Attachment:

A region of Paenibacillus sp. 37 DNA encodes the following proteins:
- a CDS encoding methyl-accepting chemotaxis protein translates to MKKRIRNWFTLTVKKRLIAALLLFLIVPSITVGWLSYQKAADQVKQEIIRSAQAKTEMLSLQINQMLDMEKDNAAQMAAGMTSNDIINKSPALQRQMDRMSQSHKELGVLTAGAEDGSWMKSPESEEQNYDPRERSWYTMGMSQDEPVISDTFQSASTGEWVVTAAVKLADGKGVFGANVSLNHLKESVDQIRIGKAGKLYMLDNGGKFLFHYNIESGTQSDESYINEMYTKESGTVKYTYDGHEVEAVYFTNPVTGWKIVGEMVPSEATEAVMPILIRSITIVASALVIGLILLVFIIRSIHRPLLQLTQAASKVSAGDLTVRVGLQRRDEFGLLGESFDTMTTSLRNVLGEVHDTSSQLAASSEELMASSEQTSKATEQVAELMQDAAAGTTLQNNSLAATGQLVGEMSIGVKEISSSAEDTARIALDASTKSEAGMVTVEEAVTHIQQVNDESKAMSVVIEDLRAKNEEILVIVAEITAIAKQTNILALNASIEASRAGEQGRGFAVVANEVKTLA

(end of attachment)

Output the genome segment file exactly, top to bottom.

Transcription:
A region of Paenibacillus sp. 37 DNA encodes the following proteins:
- a CDS encoding methyl-accepting chemotaxis protein translates to MKKRIRNWFTLTVKKRLIAALLLFLIVPSITVGWLSYQKAADQVKQEIIRSAQAKTEMLSLQINQMLDMEKDNAAQMAAGMTSNDIINKSPALQRQMDRMSQSHKELGVLTAGAEDGSWMKSPESEEQNYDPRERSWYTMGMSQDEPVISDTFQSASTGEWVVTAAVKLADGKGVFGANVSLNHLKESVDQIRIGKAGKLYMLDNGGKFLFHYNIESGTQSDESYINEMYTKESGTVKYTYDGHEVEAVYFTNPVTGWKIVGEMVPSEATEAVMPILIRSITIVASALVIGLILLVFIIRSIHRPLLQLTQAASKVSAGDLTVRVGLQRRDEFGLLGESFDTMTTSLRNVLGEVHDTSSQLAASSEELMASSEQTSKATEQVAELMQDAAAGTTLQNNSLAATGQLVGEMSIGVKEISSSAEDTARIALDASTKSEAGMVTVEEAVTHIQQVNDESKAMSVVIEDLRAKNEEILVIVAEITAIAKQTNILALNASIEASRAGEQGRGFAVVANEVKTLA